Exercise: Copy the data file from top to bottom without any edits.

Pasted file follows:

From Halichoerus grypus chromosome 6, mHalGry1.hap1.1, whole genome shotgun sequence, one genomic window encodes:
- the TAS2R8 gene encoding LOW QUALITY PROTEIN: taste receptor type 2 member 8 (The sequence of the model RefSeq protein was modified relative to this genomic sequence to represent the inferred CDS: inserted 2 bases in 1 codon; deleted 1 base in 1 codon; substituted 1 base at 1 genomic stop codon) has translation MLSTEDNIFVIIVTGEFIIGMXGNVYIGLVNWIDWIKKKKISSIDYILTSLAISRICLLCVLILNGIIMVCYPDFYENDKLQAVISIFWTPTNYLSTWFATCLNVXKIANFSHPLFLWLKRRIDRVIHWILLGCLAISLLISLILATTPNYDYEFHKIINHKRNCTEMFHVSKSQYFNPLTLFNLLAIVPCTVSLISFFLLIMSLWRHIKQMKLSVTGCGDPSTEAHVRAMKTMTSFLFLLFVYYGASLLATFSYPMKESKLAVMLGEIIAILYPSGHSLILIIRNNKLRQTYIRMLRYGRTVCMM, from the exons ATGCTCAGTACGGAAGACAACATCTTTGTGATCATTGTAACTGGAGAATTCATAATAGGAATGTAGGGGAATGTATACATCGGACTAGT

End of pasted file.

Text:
From Halichoerus grypus chromosome 6, mHalGry1.hap1.1, whole genome shotgun sequence, one genomic window encodes:
- the TAS2R8 gene encoding LOW QUALITY PROTEIN: taste receptor type 2 member 8 (The sequence of the model RefSeq protein was modified relative to this genomic sequence to represent the inferred CDS: inserted 2 bases in 1 codon; deleted 1 base in 1 codon; substituted 1 base at 1 genomic stop codon) has translation MLSTEDNIFVIIVTGEFIIGMXGNVYIGLVNWIDWIKKKKISSIDYILTSLAISRICLLCVLILNGIIMVCYPDFYENDKLQAVISIFWTPTNYLSTWFATCLNVXKIANFSHPLFLWLKRRIDRVIHWILLGCLAISLLISLILATTPNYDYEFHKIINHKRNCTEMFHVSKSQYFNPLTLFNLLAIVPCTVSLISFFLLIMSLWRHIKQMKLSVTGCGDPSTEAHVRAMKTMTSFLFLLFVYYGASLLATFSYPMKESKLAVMLGEIIAILYPSGHSLILIIRNNKLRQTYIRMLRYGRTVCMM, from the exons ATGCTCAGTACGGAAGACAACATCTTTGTGATCATTGTAACTGGAGAATTCATAATAGGAATGTAGGGGAATGTATACATCGGACTAGT